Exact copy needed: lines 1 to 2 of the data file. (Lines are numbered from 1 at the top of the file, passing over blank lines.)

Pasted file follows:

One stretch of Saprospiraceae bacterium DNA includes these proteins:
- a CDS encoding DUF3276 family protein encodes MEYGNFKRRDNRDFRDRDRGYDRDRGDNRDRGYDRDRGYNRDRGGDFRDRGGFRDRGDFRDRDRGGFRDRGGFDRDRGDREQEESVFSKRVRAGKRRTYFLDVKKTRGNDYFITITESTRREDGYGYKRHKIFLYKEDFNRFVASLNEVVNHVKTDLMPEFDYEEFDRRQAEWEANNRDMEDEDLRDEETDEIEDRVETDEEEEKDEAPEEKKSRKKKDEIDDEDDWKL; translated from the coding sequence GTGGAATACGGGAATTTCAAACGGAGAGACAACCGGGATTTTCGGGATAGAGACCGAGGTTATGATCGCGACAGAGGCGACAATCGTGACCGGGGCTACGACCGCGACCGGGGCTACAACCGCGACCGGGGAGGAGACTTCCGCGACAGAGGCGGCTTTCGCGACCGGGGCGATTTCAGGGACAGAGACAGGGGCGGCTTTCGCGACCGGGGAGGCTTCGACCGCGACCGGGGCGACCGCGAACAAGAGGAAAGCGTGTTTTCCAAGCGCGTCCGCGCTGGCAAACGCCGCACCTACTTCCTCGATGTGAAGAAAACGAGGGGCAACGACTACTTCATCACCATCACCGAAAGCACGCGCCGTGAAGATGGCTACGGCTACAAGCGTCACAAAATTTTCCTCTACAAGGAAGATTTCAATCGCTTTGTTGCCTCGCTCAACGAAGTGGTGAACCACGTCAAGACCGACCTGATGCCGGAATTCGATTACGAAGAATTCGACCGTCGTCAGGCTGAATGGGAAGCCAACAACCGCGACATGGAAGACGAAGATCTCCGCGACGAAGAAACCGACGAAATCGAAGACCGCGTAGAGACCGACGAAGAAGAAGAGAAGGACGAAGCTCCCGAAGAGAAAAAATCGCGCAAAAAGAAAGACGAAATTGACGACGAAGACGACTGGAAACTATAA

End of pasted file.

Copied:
One stretch of Saprospiraceae bacterium DNA includes these proteins:
- a CDS encoding DUF3276 family protein encodes MEYGNFKRRDNRDFRDRDRGYDRDRGDNRDRGYDRDRGYNRDRGGDFRDRGGFRDRGDFRDRDRGGFRDRGGFDRDRGDREQEESVFSKRVRAGKRRTYFLDVKKTRGNDYFITITESTRREDGYGYKRHKIFLYKEDFNRFVASLNEVVNHVKTDLMPEFDYEEFDRRQAEWEANNRDMEDEDLRDEETDEIEDRVETDEEEEKDEAPEEKKSRKKKDEIDDEDDWKL; translated from the coding sequence GTGGAATACGGGAATTTCAAACGGAGAGACAACCGGGATTTTCGGGATAGAGACCGAGGTTATGATCGCGACAGAGGCGACAATCGTGACCGGGGCTACGACCGCGACCGGGGCTACAACCGCGACCGGGGAGGAGACTTCCGCGACAGAGGCGGCTTTCGCGACCGGGGCGATTTCAGGGACAGAGACAGGGGCGGCTTTCGCGACCGGGGAGGCTTCGACCGCGACCGGGGCGACCGCGAACAAGAGGAAAGCGTGTTTTCCAAGCGCGTCCGCGCTGGCAAACGCCGCACCTACTTCCTCGATGTGAAGAAAACGAGGGGCAACGACTACTTCATCACCATCACCGAAAGCACGCGCCGTGAAGATGGCTACGGCTACAAGCGTCACAAAATTTTCCTCTACAAGGAAGATTTCAATCGCTTTGTTGCCTCGCTCAACGAAGTGGTGAACCACGTCAAGACCGACCTGATGCCGGAATTCGATTACGAAGAATTCGACCGTCGTCAGGCTGAATGGGAAGCCAACAACCGCGACATGGAAGACGAAGATCTCCGCGACGAAGAAACCGACGAAATCGAAGACCGCGTAGAGACCGACGAAGAAGAAGAGAAGGACGAAGCTCCCGAAGAGAAAAAATCGCGCAAAAAGAAAGACGAAATTGACGACGAAGACGACTGGAAACTATAA